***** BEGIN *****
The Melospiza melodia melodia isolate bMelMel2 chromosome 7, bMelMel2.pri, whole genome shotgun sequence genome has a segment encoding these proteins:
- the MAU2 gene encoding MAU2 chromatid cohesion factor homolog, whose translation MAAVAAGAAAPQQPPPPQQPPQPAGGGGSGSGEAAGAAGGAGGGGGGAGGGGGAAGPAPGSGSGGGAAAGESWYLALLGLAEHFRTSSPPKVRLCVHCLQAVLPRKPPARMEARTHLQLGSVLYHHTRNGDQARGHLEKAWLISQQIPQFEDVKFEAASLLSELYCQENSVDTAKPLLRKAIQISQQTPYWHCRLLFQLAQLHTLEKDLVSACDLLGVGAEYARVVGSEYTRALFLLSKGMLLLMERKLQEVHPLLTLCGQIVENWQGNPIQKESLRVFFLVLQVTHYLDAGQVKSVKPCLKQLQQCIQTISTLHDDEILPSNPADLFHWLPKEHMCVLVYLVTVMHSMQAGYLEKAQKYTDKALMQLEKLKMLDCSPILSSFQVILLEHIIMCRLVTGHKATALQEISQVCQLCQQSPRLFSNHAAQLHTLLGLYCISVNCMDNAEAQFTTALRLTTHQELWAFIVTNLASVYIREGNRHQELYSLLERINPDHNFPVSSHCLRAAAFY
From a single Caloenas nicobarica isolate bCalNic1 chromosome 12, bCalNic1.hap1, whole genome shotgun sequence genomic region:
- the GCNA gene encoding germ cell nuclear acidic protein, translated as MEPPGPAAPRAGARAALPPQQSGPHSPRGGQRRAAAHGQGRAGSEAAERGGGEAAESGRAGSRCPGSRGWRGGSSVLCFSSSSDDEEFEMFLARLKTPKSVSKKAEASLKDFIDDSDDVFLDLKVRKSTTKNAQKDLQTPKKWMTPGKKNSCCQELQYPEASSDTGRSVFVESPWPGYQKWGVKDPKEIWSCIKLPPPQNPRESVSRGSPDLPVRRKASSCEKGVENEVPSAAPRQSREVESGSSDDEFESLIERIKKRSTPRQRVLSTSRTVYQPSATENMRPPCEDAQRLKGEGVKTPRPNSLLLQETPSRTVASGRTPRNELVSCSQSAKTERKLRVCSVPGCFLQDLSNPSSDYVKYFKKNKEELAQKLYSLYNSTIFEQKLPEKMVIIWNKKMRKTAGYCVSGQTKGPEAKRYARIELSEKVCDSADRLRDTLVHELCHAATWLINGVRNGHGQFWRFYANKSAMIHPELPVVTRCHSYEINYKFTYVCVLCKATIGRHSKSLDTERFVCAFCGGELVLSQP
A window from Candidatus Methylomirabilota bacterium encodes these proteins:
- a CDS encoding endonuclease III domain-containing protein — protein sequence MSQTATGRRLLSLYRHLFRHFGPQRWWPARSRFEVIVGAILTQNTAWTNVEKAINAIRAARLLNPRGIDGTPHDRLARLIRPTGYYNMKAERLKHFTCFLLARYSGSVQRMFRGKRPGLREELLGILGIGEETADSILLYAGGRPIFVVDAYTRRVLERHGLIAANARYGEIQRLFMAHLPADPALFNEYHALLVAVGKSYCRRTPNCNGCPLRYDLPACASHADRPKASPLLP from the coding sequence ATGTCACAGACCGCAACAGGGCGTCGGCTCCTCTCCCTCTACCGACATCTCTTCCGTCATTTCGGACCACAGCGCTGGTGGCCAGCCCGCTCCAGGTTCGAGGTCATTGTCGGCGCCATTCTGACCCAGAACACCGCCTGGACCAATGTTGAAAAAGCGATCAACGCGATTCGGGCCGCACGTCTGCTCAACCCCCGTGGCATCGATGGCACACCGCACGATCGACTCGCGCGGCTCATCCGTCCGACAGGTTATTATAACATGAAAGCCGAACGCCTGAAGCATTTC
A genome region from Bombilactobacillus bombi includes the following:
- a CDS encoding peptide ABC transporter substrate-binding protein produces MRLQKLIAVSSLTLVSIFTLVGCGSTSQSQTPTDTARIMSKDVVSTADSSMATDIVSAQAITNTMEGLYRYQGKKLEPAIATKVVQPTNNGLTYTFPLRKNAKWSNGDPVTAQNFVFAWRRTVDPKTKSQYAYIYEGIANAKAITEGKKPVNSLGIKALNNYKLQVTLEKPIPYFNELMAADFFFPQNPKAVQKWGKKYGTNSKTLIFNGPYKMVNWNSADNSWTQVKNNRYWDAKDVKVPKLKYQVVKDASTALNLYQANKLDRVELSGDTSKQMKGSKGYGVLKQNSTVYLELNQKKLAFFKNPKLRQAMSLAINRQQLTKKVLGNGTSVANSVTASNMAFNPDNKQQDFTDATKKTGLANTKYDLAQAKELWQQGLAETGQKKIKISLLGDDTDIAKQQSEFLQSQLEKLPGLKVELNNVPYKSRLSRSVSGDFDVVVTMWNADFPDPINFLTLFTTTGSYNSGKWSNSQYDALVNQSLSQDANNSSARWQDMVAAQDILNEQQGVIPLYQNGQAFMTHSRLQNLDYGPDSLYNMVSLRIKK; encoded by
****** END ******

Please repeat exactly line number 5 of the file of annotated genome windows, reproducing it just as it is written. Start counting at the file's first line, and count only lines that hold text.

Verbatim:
A window from Candidatus Methylomirabilota bacterium encodes these proteins: